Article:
What is the difference between Greek Tragedy and Marlowe's concept of tragedy as seen in Doctor Faustus?

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To begin, Aristotle defines tragedy (in terms of the Greek dramatic tradition) as...

...an enactment of a deed that is important and complete, and of [a certain] magnitude...it is enacted...and through pity and fear it effects relief (catharsis) to such [and similar] emotions.

Here we can assume that the response of the audience is what is critical to the effectiveness of the tragedy, by eliciting "pity and fear" in response to the deed of great magnitude that the protagonist commits, while also providing the audience a sense of relief ("catharsis").

Note examples of tragic heroes from many of Shakespeare's plays: including Brutus from Julius CaesarHamlet from the play of the same name, and Macbeth (also from the play of the same name). In each case, there is the hero's destruction, yet there is also a sense of taking a wrong step that one has struggled with, that has led to his demise. With Brutus, he truly believes that his actions are noble—for he would sacrifice him life to save Rome. Hamlet is desperate to avenge his father's death, but fears losing his immortal soul in the process, and is eventually killed because he delays killing his uncle—who ultimately kills Hamlet (and almost everyone else) at the end. Macbeth (who provides the most striking comparison with Faustus) struggles with doing the moral thing. He admits that his ambition (and the audience is aware of his wife's endless harping) drive him to turn his back on what he knows is the decent and moral thing to do.


I have no spur

To prick the sides of my intent, but only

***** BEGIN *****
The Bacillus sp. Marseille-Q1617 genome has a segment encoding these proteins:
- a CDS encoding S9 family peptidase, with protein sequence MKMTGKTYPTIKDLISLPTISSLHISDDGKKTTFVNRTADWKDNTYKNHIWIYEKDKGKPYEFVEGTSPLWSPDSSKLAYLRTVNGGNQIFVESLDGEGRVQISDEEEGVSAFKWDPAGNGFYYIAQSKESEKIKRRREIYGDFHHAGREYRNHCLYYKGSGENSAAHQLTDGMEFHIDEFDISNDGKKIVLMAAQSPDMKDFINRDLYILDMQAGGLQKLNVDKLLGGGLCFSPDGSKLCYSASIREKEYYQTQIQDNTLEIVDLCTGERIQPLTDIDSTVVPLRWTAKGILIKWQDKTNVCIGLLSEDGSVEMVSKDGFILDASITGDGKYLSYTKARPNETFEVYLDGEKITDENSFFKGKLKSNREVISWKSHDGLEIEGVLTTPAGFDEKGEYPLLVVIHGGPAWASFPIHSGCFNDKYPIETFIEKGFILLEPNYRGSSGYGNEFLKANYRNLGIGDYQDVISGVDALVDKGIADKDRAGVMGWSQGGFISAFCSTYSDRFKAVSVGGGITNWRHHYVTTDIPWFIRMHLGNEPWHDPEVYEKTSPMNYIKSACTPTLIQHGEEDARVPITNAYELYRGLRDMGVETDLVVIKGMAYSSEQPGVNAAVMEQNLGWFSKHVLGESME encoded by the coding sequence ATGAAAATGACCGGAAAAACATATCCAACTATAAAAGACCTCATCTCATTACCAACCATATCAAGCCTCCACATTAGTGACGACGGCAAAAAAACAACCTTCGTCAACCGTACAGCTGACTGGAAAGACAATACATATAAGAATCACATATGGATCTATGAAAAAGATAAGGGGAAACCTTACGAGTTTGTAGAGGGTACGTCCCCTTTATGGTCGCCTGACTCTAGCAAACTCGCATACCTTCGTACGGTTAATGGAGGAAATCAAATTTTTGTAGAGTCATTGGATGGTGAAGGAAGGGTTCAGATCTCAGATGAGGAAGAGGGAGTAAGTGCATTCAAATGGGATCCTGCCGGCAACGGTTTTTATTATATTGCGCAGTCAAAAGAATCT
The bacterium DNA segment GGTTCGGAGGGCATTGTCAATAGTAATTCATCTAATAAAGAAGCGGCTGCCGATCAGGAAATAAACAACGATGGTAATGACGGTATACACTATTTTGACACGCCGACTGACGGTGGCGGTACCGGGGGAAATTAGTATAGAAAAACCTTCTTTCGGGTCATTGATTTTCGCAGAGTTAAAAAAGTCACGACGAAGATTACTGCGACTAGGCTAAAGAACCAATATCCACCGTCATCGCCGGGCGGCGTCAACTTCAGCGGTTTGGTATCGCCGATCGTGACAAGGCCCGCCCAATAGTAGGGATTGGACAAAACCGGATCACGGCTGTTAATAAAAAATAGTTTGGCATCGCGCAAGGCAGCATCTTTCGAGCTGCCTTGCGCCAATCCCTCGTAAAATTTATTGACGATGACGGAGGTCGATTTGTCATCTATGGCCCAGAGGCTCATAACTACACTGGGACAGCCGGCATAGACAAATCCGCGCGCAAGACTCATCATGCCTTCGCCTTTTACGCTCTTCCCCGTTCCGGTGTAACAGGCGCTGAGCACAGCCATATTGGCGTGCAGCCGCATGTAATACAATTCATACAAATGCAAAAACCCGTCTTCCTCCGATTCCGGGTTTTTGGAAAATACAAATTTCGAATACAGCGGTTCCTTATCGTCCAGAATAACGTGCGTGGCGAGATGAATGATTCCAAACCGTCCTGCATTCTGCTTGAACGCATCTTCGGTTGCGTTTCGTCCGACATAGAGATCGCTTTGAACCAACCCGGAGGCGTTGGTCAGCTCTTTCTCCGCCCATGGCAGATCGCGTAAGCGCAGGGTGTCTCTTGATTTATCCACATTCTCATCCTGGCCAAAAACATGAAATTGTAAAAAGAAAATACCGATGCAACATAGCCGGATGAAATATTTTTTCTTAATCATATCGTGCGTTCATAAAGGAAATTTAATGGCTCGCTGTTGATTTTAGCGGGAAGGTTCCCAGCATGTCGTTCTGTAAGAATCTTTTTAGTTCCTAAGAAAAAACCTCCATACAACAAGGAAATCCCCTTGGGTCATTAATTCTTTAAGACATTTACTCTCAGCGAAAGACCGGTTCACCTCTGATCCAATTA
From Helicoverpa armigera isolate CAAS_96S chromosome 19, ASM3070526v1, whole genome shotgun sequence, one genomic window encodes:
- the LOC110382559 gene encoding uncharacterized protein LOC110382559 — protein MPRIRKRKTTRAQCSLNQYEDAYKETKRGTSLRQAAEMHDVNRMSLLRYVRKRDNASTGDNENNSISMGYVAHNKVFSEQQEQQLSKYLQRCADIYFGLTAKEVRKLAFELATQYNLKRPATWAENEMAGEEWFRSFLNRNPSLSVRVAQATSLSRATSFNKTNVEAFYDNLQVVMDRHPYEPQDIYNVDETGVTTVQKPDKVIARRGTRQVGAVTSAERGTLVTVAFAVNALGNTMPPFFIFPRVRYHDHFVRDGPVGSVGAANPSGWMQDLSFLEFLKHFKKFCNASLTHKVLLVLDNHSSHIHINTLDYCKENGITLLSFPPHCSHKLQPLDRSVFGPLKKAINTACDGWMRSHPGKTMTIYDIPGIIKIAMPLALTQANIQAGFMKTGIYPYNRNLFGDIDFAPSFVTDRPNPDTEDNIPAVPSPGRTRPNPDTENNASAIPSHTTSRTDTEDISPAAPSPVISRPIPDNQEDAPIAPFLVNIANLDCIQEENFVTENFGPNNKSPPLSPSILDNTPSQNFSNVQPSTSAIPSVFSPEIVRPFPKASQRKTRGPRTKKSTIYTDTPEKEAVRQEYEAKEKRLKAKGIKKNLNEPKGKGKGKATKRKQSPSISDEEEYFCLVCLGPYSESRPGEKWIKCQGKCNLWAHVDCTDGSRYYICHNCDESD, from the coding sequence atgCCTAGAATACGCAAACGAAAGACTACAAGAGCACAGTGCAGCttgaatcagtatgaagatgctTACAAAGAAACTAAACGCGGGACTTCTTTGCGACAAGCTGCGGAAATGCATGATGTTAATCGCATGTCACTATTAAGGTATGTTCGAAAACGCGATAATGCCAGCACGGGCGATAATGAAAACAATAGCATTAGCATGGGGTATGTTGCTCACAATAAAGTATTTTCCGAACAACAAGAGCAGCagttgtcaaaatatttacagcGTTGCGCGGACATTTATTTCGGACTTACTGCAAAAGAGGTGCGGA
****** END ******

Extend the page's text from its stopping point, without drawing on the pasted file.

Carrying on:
Vaulting ambition… (I.vii.25-27)

Consider, then, Doctor Faustus, by Christopher Marlowe. Faustus is guilty of hubris and ennui—he believes he has learned all there is to learn, and discounts the importance of a man's immortal soul. He does not mistakenly choose to do wrong: he actively searches out Lucifer, and foolishly believes ("hubris") that he can control evil. His boredom with life leads him to look for something beyond knowledge (and he is very intelligent), turning to first magic and then a pact with the devil in order be obtain power. His eyes are open in doing so. He has no illusions. Faustus calls on Valdes and Cornelius to help him delve into the forbidden practices of magic:



And make me blest with your sage conference.

...Know that your words have won me at the last

To practice magic and concealed arts (I.99-100, 101-102)

He has many chances to ask for God's pardon, for there are those who appeal to his better sense, but he seems to have no desire to be saved.

By the end, the Old Man taunts Satan, saying how his faith has been tested and has triumphed over evil...
Satan begins to sift me with his pride:

As in this furnace God shall try my faith,

My faith, vile hell, shall triumph over thee.

Ambitious fiends! see how the heavens smile

At your repulse, and laugh your state to scorn!

Hence, hell! for hence I fly unto my God. (XV.4-9)
However, at the end Faustus has given up hope of salvation—in contrast to the Old Man's sense of victory. The Third Scholar tells Faustus to call on God, but Faustus knows this is folly:

On God, whom Faustus hath abjured! on God,

whom Faustus hath blasphemed! Ah, my God, I would

weep, but the Devil draws in my tears. (XVI.29-31)

Faustus' tragedy is his own choice, while tragic heroes (according to Aristotle's definition) make mistakes. Faustus may elicit fear, but little pity.
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